Developing nations are crying foul over the latest draft of a global climate agreement to be inked in Paris. A rift has opened between developing and developed countries on how to share the task of curbing emissions.
As UN diplomats convene in the German city of Bonn on Monday, developing nations are complaining that much of the draft text has been gutted since negotiators last met.
The new draft has been whittled down from 80 pages to 20 by two senior diplomats - one from Algeria, the other from the United States - leading the process.
"There is no question that this new text will definitely anger some parties, or all parties in some ways," said Jens Mattias Clausen, a climate change adviser for Greenpeace, speaking with the AFP news agency.
The five-day session is the last meeting before heads of states and ministers gather in Paris in December to try to sign a deal to combat the threat posed by global climate change.
Top emitters China and the US both claim their national plans are ambitious. China plans to peak greenhouse gas emissions around 2030 while the United States aims to cut greenhouse emission by 26 to 28 percent by 2025, from 2005 levels.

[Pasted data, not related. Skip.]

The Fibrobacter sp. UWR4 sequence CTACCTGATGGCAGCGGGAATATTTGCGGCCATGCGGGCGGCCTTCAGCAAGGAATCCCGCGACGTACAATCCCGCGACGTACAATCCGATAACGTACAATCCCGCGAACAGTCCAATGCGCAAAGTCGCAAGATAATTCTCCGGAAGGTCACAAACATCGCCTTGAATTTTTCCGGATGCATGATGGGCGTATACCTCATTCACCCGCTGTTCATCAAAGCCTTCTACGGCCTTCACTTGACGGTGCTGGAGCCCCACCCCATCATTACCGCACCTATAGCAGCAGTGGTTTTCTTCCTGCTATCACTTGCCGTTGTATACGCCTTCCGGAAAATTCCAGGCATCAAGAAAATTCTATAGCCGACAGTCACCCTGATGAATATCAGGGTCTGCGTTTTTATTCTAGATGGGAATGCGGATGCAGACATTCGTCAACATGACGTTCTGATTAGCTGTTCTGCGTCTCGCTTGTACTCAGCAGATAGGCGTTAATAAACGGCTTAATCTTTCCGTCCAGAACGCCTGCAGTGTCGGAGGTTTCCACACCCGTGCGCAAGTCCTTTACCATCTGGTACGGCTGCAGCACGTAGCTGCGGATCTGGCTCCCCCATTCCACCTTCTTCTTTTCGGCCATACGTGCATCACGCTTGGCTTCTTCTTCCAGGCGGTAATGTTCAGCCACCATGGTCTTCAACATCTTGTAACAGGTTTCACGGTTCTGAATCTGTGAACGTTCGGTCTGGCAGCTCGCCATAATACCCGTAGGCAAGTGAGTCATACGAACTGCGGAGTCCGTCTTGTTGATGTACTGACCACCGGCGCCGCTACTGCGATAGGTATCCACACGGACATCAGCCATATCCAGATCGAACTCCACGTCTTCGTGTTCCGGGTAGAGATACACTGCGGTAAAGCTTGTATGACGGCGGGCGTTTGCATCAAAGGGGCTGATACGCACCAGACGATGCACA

Developing nations have insisted on firm commitments - not just on the total amount to be spent ostensibly to combat climate change, but also where it will come from and what it will be used for.
Many nations are concerned that the goal of "decarbonization" has been dropped from the latest draft
Goal of dropping fossil fuels deleted
Many nations have also expressed disappointment that the goal of "decarbonizing" the global economy - moving away from fossil fuels - has been deleted from the draft now in circulation.
Overall, governments' pledges for curbs on greenhouse gas emissions are not enough to limit a rise in temperatures to 2 degrees Celsius (3.6 Fahrenheit), seen as a threshold for damaging heat waves, downpours and rising sea levels, Reuters said, citing an advance copy of a civil society report.
"The ambition of all major developed countries falls well short of their fair shares," according to the report by groups including Christian Aid, Oxfam, the International Trade Union Confederation and WWF International.
About 150 nations have so far submitted individual national plans for combating climate change, building blocks of a comprehensive international accord in Paris. But there still has been no agreed system to compare each nation's level of ambition.
"Across the board, rich countries are failing to bring the two most important ingredients to the negotiating table - emission cuts and money," said Brandon Wu of ActionAid.
jar/cmk (AFP, Reuters)